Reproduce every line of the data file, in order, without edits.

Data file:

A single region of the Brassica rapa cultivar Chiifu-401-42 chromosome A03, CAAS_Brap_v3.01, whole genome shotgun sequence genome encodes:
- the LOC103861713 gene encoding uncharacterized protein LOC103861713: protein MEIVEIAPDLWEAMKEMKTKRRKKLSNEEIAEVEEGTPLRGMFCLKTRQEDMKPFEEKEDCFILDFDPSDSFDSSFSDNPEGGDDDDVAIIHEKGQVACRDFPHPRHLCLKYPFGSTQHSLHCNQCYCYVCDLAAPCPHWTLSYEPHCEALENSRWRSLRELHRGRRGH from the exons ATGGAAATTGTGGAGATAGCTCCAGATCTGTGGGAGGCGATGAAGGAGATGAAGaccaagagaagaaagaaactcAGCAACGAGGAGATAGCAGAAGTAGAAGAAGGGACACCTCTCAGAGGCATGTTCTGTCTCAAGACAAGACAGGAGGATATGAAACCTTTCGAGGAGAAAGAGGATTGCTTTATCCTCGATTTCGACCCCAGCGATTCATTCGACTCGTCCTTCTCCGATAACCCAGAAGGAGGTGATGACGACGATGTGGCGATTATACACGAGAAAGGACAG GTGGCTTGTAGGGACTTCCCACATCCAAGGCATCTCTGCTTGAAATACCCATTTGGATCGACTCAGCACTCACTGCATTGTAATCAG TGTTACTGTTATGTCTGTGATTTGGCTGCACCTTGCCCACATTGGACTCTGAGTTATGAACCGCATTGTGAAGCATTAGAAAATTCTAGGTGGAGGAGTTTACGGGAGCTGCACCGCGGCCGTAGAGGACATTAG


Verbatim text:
A single region of the Brassica rapa cultivar Chiifu-401-42 chromosome A03, CAAS_Brap_v3.01, whole genome shotgun sequence genome encodes:
- the LOC103861713 gene encoding uncharacterized protein LOC103861713: protein MEIVEIAPDLWEAMKEMKTKRRKKLSNEEIAEVEEGTPLRGMFCLKTRQEDMKPFEEKEDCFILDFDPSDSFDSSFSDNPEGGDDDDVAIIHEKGQVACRDFPHPRHLCLKYPFGSTQHSLHCNQCYCYVCDLAAPCPHWTLSYEPHCEALENSRWRSLRELHRGRRGH from the exons ATGGAAATTGTGGAGATAGCTCCAGATCTGTGGGAGGCGATGAAGGAGATGAAGaccaagagaagaaagaaactcAGCAACGAGGAGATAGCAGAAGTAGAAGAAGGGACACCTCTCAGAGGCATGTTCTGTCTCAAGACAAGACAGGAGGATATGAAACCTTTCGAGGAGAAAGAGGATTGCTTTATCCTCGATTTCGACCCCAGCGATTCATTCGACTCGTCCTTCTCCGATAACCCAGAAGGAGGTGATGACGACGATGTGGCGATTATACACGAGAAAGGACAG GTGGCTTGTAGGGACTTCCCACATCCAAGGCATCTCTGCTTGAAATACCCATTTGGATCGACTCAGCACTCACTGCATTGTAATCAG TGTTACTGTTATGTCTGTGATTTGGCTGCACCTTGCCCACATTGGACTCTGAGTTATGAACCGCATTGTGAAGCATTAGAAAATTCTAGGTGGAGGAGTTTACGGGAGCTGCACCGCGGCCGTAGAGGACATTAG